For accurate reflection scanning, it simply doesn't matter what the scanner's illuminant, alone, is. What does matter is the illuminant, multiplied by the RGB filters' and sensor response at each wavelength. Ideally, they should match, in a linear, combinatorial sense, the CIE D50 color matching functions. This allows high quality profile creation.

Does it mean that whenever I apply this profile to an image it will have a D65 white point?

No. Applying a profile to a scanner image results in Lab values based on D50 regardless of what the Media White Point is set to.

Other Problems with Scanners Profiles Can't Fix

Two significant sources of error are intrinsic to scanners. Metameric Failure Error, and Large Areas Spacial Crosstalk.

Metameric Failure Errors occur when two colors that are visually the same but significantly differ in spectra, have different colors when scanned. IK have run across this when comparing scans of a ColorChecker card and the same colors printed. Even though the measured colors are within 1 deltaE of each other with a spectrophotometer, the colors of the scans differ with the two images varying by as much as 9 deltaE. That said, scanners can produce quite accurate scans if they are profiled from charts that use similar media. For instance scanning chemical color prints will produce the best scans when profiles are made from IT8 charts using the same chemical color process. Similarly good quality can be achieved with inkjet printed IT8 charts and these profiles are excellent for CYM printed materials. I've found remarkable consistency across multiple printers with the same inkjet chart profile. However, large errors still occur scanning natural colors or pigments used, for instance for artwork.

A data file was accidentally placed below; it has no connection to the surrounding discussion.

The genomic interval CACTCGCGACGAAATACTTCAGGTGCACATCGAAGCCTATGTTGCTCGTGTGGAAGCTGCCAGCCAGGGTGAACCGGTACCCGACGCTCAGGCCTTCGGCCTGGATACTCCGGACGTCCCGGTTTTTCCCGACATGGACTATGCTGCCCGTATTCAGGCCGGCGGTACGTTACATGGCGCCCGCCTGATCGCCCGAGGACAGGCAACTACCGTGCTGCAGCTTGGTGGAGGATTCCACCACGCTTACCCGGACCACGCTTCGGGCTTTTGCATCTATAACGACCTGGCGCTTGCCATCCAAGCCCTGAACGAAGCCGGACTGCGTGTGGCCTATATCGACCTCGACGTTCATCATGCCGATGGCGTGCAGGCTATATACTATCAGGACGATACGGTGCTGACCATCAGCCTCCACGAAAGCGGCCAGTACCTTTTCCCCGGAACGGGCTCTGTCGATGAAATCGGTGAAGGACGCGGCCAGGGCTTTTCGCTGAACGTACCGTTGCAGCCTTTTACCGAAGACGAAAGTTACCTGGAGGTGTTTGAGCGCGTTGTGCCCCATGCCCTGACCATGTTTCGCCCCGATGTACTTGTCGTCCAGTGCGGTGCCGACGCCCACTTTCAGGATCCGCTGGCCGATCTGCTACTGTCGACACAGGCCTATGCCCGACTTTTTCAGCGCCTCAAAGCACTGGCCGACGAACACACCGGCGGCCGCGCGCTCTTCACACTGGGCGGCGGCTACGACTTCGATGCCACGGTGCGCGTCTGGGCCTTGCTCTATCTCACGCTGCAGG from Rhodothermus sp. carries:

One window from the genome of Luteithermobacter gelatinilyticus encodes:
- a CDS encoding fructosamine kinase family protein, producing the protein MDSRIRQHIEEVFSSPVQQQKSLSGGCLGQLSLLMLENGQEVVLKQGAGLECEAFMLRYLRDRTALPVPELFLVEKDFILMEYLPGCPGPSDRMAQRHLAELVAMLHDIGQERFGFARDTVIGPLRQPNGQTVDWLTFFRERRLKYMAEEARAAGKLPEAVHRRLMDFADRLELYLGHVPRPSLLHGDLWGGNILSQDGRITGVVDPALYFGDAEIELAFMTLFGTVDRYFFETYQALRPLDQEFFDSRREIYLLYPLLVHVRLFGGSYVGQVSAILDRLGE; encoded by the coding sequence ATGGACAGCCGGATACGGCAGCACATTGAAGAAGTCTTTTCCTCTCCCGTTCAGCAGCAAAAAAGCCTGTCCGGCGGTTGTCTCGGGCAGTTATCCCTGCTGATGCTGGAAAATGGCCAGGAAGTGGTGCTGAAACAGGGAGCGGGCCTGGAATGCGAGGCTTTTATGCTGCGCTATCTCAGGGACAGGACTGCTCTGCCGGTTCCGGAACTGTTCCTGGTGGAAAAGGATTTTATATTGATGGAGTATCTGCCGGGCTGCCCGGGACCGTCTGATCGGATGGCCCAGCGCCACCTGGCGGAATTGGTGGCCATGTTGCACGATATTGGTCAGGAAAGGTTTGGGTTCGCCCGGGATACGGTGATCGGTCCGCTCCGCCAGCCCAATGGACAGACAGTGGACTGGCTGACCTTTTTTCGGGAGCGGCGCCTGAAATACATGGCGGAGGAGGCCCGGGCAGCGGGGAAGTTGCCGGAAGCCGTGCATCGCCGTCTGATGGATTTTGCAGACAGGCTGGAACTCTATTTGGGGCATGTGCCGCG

Large Area Spacial Crosstalk occurs when nearby light from a scanned object bounces off near structures on the scanner and adds light to the points being scanned. Since this process is linear it can be estimated mathematically. I have seen as much as a delta E of 8 occur with an Epson V850. A detailed description (and program to correct it) is here.